His account published in 1841 gives a little of the sense of amazement he must have felt: “All calamities were forgotten. A gigantic leaf, from five to six feet in diameter, salver-shaped, with a broad rim, of a light-green above, and a vivid crimson below, rested upon the water! Quite in character with the wonderful leaf was the luxuriant flower, consisting of an immense number of petals, passing in alternate tints from pure white to rose and pink… The smooth water was covered with blossoms, and, as I rowed from one to the other, I always observed something new to admire.”
Schomburgk was very keen to share his discovery. He attempted to take some plants from the river and transplant them to a new home in Georgetown, the colony’s capital, but was unsuccessful. However he had drawings made, and collected specimens which were sent back to London and led to the first botanical description being published later that year by John Lindley who named the waterlily in honour of Britain’s new young monarch Queen Victoria.
Schomburgk was not the only one to try. For more than a decade afterwards all attempts to get the plant to grow “in captivity” failed miserably. Although a few viable seeds reached the newly founded Royal Botanic Gardens at Kew in 1846 and were successfully germinated, they soon died. “Many are the disappointments and delays of Science” declared Sir William Hooker, Kew’s director in the monograph about Victoria regia that he wrote in 1847 using what little he had seen and the drawings and descriptions sent to him. In it he provides a detailed history of European encounters with what was dubbed ‘the royal water lily’ including a note by Thomas Bridges describing its growing conditions.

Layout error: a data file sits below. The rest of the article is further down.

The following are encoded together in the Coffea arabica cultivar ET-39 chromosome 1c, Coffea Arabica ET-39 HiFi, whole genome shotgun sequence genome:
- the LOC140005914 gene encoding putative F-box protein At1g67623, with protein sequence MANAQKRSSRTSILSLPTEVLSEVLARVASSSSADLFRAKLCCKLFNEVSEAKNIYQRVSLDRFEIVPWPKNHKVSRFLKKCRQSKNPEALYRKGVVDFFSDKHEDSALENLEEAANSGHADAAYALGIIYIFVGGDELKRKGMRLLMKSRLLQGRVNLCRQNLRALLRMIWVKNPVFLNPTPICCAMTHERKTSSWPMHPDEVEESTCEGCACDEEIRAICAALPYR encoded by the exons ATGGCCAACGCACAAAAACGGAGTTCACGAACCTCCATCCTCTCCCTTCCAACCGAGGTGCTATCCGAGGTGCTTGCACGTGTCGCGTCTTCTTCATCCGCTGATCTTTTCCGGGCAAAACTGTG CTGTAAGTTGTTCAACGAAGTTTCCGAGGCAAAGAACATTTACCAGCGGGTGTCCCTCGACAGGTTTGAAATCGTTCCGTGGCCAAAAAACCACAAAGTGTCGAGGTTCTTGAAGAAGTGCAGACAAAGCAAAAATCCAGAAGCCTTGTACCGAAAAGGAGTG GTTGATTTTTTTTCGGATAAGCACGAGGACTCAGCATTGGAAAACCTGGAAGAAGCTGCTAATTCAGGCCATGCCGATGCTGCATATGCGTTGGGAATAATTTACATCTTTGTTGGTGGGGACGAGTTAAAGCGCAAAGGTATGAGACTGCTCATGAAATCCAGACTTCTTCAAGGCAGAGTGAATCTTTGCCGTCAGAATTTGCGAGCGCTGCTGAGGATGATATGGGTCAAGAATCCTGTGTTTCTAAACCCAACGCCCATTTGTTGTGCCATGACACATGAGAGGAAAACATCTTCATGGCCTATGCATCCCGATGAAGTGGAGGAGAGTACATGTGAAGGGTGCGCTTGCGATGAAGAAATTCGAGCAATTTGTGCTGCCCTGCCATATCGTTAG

Eventually seeds reached Kew in bottles of fresh water and just 6 of these were successfully raised. It was one of these plants that featured in Curtis’s Botanical Magazine in 1849. Kew retained 3 of the specimens, one went to Regents Park where the Botanical Society had its HQ, another to Syon House, the seat of the Duke of Northumberland and the third to Chatsworth. The race was now on to get Victoria to flower, but one venue had a flying start.